6. I was very, very pleased to see this, Chuck. On so many levels this made me smile, with the subject material (I was 5 years old in ‘69 when my grandpa took me out in the back yard and pointed to the moon saying, “there’s men on there right now, remember this moment”) the reminder of the ‘On This Day’ format, and the fact that it is you that authored this, Chuck.

    What a post.

    ‘Liked’ - very, very, very much!

    • The sense of the adventure in every way D-L. At 9 years old already fascinated anything aviation and space. Star Trek and yeah even Lost in Space were shows that captured my imagination. But for dear old dad, it was the accomplishment in being a small part of the whole endeavor. At the time you don't get the whole perspective how we could accomplish such a task. But now as I look back and how much we have advanced since that moon shot. It's even more incredible. You mentioned your grandfather, think about it, my dad was born in 1933, so that makes his parents my grand parents born around 1900-1910 or so. Imagine what they witnessed at the turn of the century to 1969. The Wright brothers 1903. There are still more horses than automobiles. Communication was still a letter carrier, telegraph and newspapers on reported stories that happened yesterday and days prior. What happened at other parts of the world could be weeks before we read about it. Our grandparents witnessed the infancy of flight and how fast technology started to progress.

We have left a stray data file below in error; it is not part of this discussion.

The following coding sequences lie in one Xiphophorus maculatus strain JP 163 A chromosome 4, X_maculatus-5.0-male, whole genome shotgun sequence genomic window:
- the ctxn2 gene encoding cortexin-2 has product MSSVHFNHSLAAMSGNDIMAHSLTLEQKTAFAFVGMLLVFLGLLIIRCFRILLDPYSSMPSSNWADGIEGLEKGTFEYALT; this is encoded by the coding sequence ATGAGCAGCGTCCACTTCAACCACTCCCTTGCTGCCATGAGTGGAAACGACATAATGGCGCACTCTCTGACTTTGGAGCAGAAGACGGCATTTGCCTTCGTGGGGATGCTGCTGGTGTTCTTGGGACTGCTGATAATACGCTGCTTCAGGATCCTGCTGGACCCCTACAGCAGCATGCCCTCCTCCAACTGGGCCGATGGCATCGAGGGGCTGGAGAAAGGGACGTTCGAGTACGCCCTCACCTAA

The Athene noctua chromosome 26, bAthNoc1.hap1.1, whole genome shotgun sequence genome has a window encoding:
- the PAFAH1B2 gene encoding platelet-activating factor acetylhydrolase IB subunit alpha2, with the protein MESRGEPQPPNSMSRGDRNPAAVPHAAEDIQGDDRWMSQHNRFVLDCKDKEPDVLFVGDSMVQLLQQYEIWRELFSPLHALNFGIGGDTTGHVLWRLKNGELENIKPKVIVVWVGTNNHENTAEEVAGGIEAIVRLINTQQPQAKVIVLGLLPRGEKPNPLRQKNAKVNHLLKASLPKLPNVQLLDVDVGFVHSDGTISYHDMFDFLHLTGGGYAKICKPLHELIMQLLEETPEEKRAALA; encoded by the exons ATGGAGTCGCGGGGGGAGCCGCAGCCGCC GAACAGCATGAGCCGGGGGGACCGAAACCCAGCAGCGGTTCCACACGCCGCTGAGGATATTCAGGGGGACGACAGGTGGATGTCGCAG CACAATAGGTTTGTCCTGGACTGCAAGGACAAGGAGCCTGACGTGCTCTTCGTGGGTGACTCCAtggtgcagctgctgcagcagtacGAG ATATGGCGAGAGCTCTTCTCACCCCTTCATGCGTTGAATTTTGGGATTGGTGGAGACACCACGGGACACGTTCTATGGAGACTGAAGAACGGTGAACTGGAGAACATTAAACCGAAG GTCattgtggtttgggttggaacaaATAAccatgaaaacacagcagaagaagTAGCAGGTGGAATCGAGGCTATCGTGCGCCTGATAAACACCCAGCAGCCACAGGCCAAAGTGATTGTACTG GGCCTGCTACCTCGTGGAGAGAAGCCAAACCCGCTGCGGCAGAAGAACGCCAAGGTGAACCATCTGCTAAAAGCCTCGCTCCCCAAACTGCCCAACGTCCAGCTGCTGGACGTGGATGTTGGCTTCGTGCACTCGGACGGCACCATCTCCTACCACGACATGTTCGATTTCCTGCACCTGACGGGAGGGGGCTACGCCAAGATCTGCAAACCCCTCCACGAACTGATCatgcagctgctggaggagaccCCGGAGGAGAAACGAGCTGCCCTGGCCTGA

7. These men travelling to the moon and the minds behind the tech that took them there will be my heroes, always. Since the day my late father told me the story of Neil, Buzz and Mike when I was 6, I've become fascinated by the power of the human will to endeavour beyond the bounds of our existence on earth. If we all set our minds and means to it, we can achieve anything possible within the laws of physics. Thanks for this entry, Chuck.

  8. An amazing achievement Michel. And true the men and women behind the scenes. Even Neil Armstrong thought about that it was not about him, it was about those techs that gave him the opportunity to walk on the moon. Man can achieve so much when he puts his mind to it for positive results. I'm glad you enjoyed it.